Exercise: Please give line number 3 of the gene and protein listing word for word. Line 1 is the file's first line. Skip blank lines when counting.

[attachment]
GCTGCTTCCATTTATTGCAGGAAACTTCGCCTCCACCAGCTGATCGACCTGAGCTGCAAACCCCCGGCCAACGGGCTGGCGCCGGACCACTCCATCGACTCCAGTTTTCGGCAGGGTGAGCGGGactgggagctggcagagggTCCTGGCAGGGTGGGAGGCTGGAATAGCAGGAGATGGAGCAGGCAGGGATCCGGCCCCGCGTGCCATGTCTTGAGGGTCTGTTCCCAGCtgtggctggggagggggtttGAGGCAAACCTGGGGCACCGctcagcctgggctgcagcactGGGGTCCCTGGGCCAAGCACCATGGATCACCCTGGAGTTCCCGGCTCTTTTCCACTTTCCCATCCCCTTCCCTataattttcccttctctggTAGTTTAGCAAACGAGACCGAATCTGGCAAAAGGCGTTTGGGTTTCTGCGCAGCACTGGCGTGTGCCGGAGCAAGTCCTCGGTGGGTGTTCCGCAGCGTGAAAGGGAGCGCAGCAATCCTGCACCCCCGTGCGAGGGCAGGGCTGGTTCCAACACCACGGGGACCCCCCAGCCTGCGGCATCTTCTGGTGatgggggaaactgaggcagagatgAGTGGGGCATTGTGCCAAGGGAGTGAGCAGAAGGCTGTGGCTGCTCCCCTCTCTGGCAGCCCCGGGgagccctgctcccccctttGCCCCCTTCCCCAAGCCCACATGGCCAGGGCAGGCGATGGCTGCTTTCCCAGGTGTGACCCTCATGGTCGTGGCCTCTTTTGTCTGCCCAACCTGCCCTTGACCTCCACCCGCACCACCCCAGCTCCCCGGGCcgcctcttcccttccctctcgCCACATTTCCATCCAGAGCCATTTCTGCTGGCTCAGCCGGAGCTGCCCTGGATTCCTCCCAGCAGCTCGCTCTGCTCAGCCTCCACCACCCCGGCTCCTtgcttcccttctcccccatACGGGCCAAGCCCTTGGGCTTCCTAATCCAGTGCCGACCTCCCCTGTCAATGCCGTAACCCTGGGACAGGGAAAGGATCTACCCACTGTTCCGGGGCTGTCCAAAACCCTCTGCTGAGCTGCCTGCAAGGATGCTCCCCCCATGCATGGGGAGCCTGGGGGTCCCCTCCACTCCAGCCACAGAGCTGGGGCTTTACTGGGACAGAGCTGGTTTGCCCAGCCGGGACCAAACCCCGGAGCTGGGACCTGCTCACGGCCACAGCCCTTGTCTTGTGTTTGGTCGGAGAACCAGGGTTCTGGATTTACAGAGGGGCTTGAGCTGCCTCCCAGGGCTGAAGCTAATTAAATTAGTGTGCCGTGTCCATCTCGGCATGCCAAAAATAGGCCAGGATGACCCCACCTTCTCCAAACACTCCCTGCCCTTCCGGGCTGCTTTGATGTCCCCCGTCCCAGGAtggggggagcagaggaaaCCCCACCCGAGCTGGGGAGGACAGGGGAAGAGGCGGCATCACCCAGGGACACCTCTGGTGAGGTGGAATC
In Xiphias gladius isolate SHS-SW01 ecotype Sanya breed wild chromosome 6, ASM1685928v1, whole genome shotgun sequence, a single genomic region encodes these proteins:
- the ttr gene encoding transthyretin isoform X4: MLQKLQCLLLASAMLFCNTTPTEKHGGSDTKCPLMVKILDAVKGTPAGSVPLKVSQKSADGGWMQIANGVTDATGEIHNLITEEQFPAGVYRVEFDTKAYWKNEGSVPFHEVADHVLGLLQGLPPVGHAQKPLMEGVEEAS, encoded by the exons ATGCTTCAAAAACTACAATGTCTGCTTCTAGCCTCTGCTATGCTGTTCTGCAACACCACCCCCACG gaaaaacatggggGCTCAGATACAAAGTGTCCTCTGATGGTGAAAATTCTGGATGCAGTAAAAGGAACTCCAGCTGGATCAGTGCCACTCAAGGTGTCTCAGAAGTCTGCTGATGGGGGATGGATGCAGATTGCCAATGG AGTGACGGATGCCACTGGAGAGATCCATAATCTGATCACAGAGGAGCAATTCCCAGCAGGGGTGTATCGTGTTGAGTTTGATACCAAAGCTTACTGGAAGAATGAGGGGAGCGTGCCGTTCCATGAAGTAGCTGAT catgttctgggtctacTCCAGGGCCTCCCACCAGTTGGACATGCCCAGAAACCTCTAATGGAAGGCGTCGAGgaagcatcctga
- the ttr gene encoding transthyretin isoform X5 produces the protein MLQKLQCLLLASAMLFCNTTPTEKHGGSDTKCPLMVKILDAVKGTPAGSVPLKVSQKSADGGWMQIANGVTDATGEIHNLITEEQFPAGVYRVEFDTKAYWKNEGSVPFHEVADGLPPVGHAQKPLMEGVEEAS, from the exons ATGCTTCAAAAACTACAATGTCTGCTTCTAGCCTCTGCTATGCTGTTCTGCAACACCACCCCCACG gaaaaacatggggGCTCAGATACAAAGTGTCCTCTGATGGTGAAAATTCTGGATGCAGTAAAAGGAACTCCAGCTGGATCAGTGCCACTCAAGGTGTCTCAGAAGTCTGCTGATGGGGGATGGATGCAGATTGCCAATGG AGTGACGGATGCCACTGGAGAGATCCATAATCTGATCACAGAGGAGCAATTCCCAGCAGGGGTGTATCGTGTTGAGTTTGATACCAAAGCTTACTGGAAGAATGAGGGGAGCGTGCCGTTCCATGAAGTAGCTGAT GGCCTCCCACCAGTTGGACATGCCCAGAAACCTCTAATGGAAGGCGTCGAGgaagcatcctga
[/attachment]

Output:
- the ttr gene encoding transthyretin isoform X4: MLQKLQCLLLASAMLFCNTTPTEKHGGSDTKCPLMVKILDAVKGTPAGSVPLKVSQKSADGGWMQIANGVTDATGEIHNLITEEQFPAGVYRVEFDTKAYWKNEGSVPFHEVADHVLGLLQGLPPVGHAQKPLMEGVEEAS, encoded by the exons ATGCTTCAAAAACTACAATGTCTGCTTCTAGCCTCTGCTATGCTGTTCTGCAACACCACCCCCACG gaaaaacatggggGCTCAGATACAAAGTGTCCTCTGATGGTGAAAATTCTGGATGCAGTAAAAGGAACTCCAGCTGGATCAGTGCCACTCAAGGTGTCTCAGAAGTCTGCTGATGGGGGATGGATGCAGATTGCCAATGG AGTGACGGATGCCACTGGAGAGATCCATAATCTGATCACAGAGGAGCAATTCCCAGCAGGGGTGTATCGTGTTGAGTTTGATACCAAAGCTTACTGGAAGAATGAGGGGAGCGTGCCGTTCCATGAAGTAGCTGAT catgttctgggtctacTCCAGGGCCTCCCACCAGTTGGACATGCCCAGAAACCTCTAATGGAAGGCGTCGAGgaagcatcctga